Charlie Pace — never my favorite. Among the plentiful Losers, as I like to call the cast of Lost, Charlie was an “always the bridesmaid, never the bride” type who, following derring-do in the pilot, slunk into the background. Following the resolution of his heroin addiction plotline, Charlie seemed to just spin around Claire, forming the closest to a nuclear family that the show had to offer. Thus, his death didn’t come to a surprise, in my opinion, since anyone familiar to the show should know the writers so often depicted family interactions as being rather toxic and fragmented.
Following last night’s season finale of Lost, I have to say that I feel a sense of relief, rather than — ahem — loss. Charlie’s much-foreshadowed death struck me as tragic but fitting, even heroic in his last-minute scrawling of “NOT PENNY’S BOAT” on his hand in an effort to warn Desmond that Naomi — a.k.a. the girl who fell from the sky — may not be the savior the Losers had hoped for.
Furthermore, the show didn’t end this season on as much a jaw-dropping cliffhanger as the previous two seasons did. That’s a plus, in my book. Sure, the faithful must now agonize until February over the notion that the Losers do, in fact, escape Four Toe Island at some point. Based on Jack’s appearance in his “flash forward” — as opposed to the flashbacks that mark every single preceding episode — not everyone who escapes is better off for doing so. How can this be? I have no clue, nor do I expect to for the next year or so. But I can just happily ponder that. It won’t occupy the amount of mental energy the week-to-week chain of surprises and mysteries did.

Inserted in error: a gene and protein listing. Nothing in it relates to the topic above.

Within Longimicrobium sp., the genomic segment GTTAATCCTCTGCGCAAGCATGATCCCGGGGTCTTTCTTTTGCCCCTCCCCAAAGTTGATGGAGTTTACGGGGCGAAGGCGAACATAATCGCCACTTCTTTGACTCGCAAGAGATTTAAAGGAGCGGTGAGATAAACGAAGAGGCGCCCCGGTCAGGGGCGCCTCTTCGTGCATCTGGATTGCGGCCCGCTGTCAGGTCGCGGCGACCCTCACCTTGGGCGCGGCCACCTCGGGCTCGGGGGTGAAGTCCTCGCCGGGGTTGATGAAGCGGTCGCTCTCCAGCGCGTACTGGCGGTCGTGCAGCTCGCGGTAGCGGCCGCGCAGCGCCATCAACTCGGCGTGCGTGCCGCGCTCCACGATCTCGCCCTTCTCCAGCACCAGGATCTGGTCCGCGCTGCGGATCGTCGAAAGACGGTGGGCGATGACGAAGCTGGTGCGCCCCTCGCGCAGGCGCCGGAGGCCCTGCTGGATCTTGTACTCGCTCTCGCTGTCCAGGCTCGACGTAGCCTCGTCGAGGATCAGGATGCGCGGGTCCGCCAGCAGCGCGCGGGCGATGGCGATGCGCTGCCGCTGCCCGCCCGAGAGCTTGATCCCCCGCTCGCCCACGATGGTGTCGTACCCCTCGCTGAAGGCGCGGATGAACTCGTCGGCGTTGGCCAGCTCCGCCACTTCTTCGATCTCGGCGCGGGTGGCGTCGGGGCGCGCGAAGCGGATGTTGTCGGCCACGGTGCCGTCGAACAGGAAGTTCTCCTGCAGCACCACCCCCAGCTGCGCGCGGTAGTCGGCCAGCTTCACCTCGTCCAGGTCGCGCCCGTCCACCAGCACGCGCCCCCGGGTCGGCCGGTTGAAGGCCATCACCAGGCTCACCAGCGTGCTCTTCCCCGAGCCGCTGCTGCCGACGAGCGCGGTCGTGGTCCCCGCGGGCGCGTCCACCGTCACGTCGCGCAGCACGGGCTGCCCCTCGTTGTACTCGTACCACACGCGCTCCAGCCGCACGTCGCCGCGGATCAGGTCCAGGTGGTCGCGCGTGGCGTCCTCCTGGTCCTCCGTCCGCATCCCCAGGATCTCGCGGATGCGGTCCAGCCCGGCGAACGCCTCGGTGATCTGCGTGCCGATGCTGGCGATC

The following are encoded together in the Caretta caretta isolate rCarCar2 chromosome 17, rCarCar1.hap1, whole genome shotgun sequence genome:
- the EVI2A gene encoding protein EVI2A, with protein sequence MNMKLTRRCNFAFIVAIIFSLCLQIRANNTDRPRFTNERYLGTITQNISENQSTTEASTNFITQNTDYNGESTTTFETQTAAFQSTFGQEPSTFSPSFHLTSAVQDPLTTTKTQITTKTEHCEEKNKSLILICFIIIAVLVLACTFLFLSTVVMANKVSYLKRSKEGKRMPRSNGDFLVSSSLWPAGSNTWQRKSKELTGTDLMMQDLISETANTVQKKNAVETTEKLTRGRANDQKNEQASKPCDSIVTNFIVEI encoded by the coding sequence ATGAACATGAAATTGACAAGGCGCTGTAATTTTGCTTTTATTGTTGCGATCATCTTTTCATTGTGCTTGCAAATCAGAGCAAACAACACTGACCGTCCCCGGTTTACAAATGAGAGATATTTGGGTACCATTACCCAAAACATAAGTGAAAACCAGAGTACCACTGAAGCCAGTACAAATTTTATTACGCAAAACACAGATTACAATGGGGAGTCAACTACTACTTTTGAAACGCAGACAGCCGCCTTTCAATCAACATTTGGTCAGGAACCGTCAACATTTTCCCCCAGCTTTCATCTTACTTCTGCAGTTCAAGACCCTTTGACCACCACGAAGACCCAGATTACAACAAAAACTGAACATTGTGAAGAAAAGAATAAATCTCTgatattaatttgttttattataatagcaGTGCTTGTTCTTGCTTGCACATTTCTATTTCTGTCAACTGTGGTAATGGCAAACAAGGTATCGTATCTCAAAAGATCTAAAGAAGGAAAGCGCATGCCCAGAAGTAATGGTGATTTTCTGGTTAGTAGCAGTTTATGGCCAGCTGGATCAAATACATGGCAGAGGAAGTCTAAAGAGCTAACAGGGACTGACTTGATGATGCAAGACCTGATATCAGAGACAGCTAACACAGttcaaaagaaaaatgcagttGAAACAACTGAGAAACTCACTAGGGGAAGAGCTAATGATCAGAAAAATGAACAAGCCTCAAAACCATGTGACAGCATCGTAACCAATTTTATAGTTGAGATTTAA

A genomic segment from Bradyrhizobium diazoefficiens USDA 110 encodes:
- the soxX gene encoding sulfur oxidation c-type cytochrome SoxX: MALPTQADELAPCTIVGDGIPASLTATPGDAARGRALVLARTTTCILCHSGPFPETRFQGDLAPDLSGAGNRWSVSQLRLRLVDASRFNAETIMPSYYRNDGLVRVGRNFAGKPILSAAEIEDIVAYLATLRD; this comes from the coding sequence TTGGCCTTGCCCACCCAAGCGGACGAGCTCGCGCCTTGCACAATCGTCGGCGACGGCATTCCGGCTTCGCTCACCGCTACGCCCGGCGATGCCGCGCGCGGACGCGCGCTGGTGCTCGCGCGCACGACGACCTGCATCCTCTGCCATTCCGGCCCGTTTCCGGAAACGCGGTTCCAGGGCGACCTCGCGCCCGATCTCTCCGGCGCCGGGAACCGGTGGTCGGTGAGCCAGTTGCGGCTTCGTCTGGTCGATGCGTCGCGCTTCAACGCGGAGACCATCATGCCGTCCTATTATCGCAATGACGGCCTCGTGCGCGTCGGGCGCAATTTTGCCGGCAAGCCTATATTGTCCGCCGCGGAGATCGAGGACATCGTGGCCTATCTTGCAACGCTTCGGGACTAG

I have to ask again, however, if the Lost writers had a grudge against certain groups: namely Mancunians and black people. In one episode, Lost dispatched its two characters who hail from Manchester — Naomi and Charlie — just one episode after the pair bonded over their shared hometown. Granted, Naomi isn’t necessarily dead one the ground, but a knife to the back doesn’t bode well. Even less so for the blood pouring from her mouth.
Naomi — who looks like she could be Hispanic or Indian or any number of races but whose last name “Dorrit” leads me to believe she’s black, much as Marsha Thomason, the actress who plays her is — marks the most recent in a long list of dearly departed black characters. First, Michael, shortly after he shot two characters to death, left the island with Walt, then Eko was smashed to death and Miss Klugh took a bullet in the chest. The sole black character with a speaking role is now Rose and God help the writers of Lost if they knock her off too.
By the way, Lost fans posting online have posited that Naomi Dorrit’s name is an anagram for two phrases that are descriptions of her as a person: “maid in rotor,” which perhaps refers to her introduction to the show as having leapt from a helicopter, and “raid monitor,” which could confirm that Charlie and Ben’s allegations that she has a far more sinister job than as Penelope’s scout wanting to help the whole cast home.